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Steve Gadd Band

Way Back Home, Live from Rochester, NY

BFM JAZZ 302 062 435 2 [67:11 + 2 DVDs]

 

 

 

Green Foam

Cavailiero

Africa

Way Back Home

Bye Bye Blackbird

Desu

Oh, Yeah!

Them Changes

Additionally on DVD

The Wind Up

The Long Way Home

Duke’s Anthem

Sly Boots

Walt Fowler (trumpet, flugelhorn): Larry Goldings (keyboards): Michael Landau (guitar): Jimmy Johnson (bass): Steve Gadd (drums)

Recorded 26 June 2015, Eastman School of Music, Rochester, NY

Includes CD, DVD of concert and DVD of interviews

 

There’s no expense spared in this Steve Gadd gatefold album which provides no fewer than three discs. The first is the audio component of the live concert at the Eastman School of Music in Rochester, NY, the second is the DVD of the concert – note carefully the contents as the DVD contains more music than the CD – and finally there’s a bonus DVD of interviews with such players as Chuck Mangione, Tony Levin, Steve Gadd himself and numerous others. The reason was the celebration of the drummer’s 70th birthday and where better than in his home town of Rochester during the 2015 Xerox Rochester International Jazz Festival.

The repertoire contains material from his 70 Strong and Gattitude albums but includes band compositions too and a standard in the shape of Bye Bye Blackbird , Them Changes and Way Back Home. The music is Gadd’s brand of soulful fire though you’ll have to beware of the track listing which is for the DVD. If you’re playing the CD you’ll find yourself in a heap of trouble and wish you had the Press Release sheet which correctly lists the tracks on both CD and DVD (BFM Jazz: please note).

Gadd’s multi-variegated responses and drum patterns are plainly to be heard on Green Foam, where Walt Fowler unleashes his inner Clark Terry and Martin Landau threads things together adeptly in the metre-changing complexities of the piece. It’s always a tonic to encounter Cavaliero, Larry Goldings’s exuberant piece of Iberian panache, its vibrancy fully met by the band’s corporate brio and colourful exuberance. This is equally so in the long Africa, where timbral subtlety is to the fore, as well keyboard filigree, a resonant bass line from the excellent Jimmy Johnson and the Milesian wistfulness of Fowler’s muted soloing. There’s a lot going on here – in terms of thematic and metrical play as well as sound pictures and patterns. Way Back Home sports bluesy trumpet licks, spunky keyboard playing and a gathering weight and density that announce an outburst of sheer funkiness.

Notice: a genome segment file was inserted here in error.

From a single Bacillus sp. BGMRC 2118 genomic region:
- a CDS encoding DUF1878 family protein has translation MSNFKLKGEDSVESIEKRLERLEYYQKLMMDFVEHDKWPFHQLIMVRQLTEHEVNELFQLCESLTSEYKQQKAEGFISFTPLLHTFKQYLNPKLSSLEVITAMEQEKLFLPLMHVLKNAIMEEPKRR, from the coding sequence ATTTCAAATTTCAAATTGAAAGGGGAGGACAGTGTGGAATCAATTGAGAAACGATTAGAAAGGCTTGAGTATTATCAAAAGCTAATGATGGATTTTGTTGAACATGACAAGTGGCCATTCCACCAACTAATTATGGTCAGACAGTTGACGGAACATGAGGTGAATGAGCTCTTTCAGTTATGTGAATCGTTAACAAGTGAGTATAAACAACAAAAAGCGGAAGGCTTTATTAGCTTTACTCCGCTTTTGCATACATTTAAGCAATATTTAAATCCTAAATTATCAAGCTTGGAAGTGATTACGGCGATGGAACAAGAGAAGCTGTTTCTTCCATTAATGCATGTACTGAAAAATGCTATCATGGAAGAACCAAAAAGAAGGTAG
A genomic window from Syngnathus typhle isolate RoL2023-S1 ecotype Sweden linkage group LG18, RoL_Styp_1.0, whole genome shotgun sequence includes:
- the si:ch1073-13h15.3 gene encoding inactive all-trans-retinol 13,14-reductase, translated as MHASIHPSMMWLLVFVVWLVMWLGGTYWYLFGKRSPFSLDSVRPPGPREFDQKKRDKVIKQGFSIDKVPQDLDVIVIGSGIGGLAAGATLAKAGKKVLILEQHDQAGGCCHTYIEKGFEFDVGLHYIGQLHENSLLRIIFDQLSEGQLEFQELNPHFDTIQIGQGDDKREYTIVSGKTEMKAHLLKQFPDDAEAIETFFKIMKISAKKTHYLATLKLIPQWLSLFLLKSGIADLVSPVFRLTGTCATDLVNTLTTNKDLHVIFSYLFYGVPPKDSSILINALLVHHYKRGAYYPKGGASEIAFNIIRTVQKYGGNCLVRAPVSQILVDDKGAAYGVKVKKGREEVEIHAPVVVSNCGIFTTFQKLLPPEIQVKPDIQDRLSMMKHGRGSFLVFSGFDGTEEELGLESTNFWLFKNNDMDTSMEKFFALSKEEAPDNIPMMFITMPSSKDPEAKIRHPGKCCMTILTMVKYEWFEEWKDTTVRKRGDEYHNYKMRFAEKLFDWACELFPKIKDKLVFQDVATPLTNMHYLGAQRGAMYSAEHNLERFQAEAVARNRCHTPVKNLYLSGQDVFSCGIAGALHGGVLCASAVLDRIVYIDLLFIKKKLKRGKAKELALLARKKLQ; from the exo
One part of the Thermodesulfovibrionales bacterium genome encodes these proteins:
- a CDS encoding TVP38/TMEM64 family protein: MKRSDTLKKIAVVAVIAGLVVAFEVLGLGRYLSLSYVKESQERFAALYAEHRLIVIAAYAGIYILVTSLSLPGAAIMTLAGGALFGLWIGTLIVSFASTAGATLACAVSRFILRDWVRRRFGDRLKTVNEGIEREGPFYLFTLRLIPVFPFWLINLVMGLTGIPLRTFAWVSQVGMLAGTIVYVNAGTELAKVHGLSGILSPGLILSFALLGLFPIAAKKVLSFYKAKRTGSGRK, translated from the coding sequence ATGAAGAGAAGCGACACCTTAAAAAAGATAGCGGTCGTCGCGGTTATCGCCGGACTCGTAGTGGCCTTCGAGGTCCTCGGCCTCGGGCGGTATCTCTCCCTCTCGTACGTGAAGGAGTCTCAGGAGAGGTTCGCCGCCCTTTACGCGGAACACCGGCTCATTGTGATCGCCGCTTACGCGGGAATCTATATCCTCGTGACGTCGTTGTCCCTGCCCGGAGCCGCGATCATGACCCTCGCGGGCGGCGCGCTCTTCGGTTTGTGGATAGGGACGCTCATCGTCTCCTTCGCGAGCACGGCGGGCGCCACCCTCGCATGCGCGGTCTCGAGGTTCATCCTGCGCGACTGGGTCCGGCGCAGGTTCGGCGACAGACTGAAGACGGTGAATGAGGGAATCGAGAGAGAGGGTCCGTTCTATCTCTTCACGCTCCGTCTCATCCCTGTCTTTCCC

By contrast the band honours Bye Bye Blackbird with elegance, precision and tightness and similarly plays Desu with suppleness (guitar), sonic interest (keyboards) and rich lyricism (trumpet) underpinned at all times by Gadd’s magisterial work. Them Changes is feisty and triumphant and shows the band flying high. The DVD is well filmed and in good sound, and you do get the extra four tracks that you won’t find on the CD, so don’t omit it. The interview DVD introduces a raft of friends and family in addition to those already noted and they offer engaging and admiring comments on Gadd. If you’re a fan you’ll find nuggets here. This then is a fine package and further evidence that Gadd is playing pretty much as well as ever.

Jonathan Woolf

 


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